For me, as a resident of the Pacific Northwest, a midwinter sailing escape to somewhere warm makes the cold more bearable. But as an environmentalist, I find the challenge to be escaping the chill without leaving a huge environmental wake. Fortunately, charter companies are actively working to mitigate this challenge. But, as with creating any positive change, success—and vis-a-vis chartering’s long-term sustainability—also requires active user participation.
“Our biggest green step forward [involves] cladding our new monohulls with a vinyl silicone wrap instead of conventional antifouling,” says Andrew Thompson, Horizon Yacht Charters’ director, adding that the company expects these wraps to last for five seasons before needing refreshing. “The wrap is too slick for marine life to adhere to, and any growth can be wiped off with a cloth, no scrubbing required,” Thompson says. “This is potentially a game-changing product for both the environment and bottom antifouling performance.”
Additionally, Horizon Yacht Charters purchases biodegradable boat soaps in bulk (read: reduced packaging), enforces a no-bleach policy, and uses water from Nanny Cay’s reverse-osmosis plant aboard all of their charter boats. Additionally, all staff members are issued insulated (and commercially available) water bottles that they refill using this same water.
Other charter companies are planning similar actions. “It’s up to us to pave the way in environmentally friendly charters and bases, and to address the sustainability issues that surround the industry as a whole,” says Dan Lockyer, Dream Yacht Charter’s General Manager. “The impact we make now in reducing our carbon footprint and respecting our cruising grounds will ensure the health of the oceans, marine life, and indigenous plant species for future generations to explore.”
According to Shannan Brennan, Dream Yacht Charter’s marketing manager for the Americas, the company’s board of directors is working on a three-year blueprint for its global operations. Examples of its intended efforts include eliminating single-use plastic water bottles by installing watermakers and additional tankage aboard their charter fleet, facilitating waste and recycling at the company’s bases, and stocking all charter boats with biodegradable detergents, shampoos and soaps. Additionally, charterers will receive instruction on reef-friendly anchoring techniques, and on sunscreens and behaviors that won’t harm wildlife.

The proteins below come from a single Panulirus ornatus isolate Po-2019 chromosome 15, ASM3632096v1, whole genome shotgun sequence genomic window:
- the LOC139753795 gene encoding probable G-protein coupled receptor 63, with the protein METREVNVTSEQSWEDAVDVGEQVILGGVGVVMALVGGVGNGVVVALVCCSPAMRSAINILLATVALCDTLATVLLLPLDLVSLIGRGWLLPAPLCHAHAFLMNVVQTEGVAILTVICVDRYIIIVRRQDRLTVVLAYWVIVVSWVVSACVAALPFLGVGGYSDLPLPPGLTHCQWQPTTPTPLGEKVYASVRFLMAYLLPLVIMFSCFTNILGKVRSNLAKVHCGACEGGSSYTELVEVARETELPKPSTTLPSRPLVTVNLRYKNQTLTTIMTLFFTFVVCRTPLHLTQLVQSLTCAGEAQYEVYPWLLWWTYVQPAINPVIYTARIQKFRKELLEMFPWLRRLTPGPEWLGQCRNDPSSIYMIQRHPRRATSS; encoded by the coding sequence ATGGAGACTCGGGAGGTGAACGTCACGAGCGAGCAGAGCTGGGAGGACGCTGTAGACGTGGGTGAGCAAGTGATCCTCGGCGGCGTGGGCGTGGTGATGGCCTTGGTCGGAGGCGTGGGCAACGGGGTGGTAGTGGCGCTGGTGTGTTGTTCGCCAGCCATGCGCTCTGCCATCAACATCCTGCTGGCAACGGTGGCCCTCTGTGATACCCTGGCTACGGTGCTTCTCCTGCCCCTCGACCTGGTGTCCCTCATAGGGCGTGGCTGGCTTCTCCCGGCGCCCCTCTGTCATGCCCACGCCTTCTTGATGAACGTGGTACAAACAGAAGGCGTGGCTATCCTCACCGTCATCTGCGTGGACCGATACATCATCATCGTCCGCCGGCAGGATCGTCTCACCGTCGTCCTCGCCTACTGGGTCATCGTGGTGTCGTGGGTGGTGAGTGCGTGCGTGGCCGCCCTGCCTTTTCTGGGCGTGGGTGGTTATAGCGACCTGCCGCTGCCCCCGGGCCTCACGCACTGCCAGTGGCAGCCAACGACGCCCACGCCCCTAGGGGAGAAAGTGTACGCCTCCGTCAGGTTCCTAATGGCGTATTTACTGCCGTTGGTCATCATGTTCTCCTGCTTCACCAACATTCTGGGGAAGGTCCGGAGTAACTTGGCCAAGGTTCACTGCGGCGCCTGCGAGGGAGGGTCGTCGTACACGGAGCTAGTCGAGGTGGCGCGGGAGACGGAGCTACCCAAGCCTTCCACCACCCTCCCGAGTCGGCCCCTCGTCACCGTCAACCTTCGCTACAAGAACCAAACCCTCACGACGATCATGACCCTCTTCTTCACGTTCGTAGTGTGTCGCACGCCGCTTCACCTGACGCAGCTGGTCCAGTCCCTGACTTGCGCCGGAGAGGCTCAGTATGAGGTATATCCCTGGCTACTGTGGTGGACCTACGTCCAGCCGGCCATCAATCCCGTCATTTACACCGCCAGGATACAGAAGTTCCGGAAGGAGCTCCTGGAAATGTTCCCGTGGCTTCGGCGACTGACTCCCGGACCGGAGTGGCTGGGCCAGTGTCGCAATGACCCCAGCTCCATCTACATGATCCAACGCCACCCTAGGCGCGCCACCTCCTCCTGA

In terms of operations, Brennan says that the company’s board is interested in partnering with local nongovernmental organizations such as the Association of Reef Keepers and Unite BVI, which are focused (respectively) on preserving reefs and endangered-turtle populations in the British Virgin Islands.
While these initiatives are great, it’s critical that charterers contribute. This starts with pre-charter efforts such as researching environmentally benign sunscreens, and continues throughout the charter with steps including properly handling recyclables and other trash, and treading as lightly as possible with wildlife.
Finally, charterers can continue to be good environmental stewards by pressing their charter companies to take bold steps such as forgoing ablative paints and single-use plastics. Not only is this the most seamanlike thing to do, but it will also help ensure that midwinter charter escapes continue to be available for all sailors.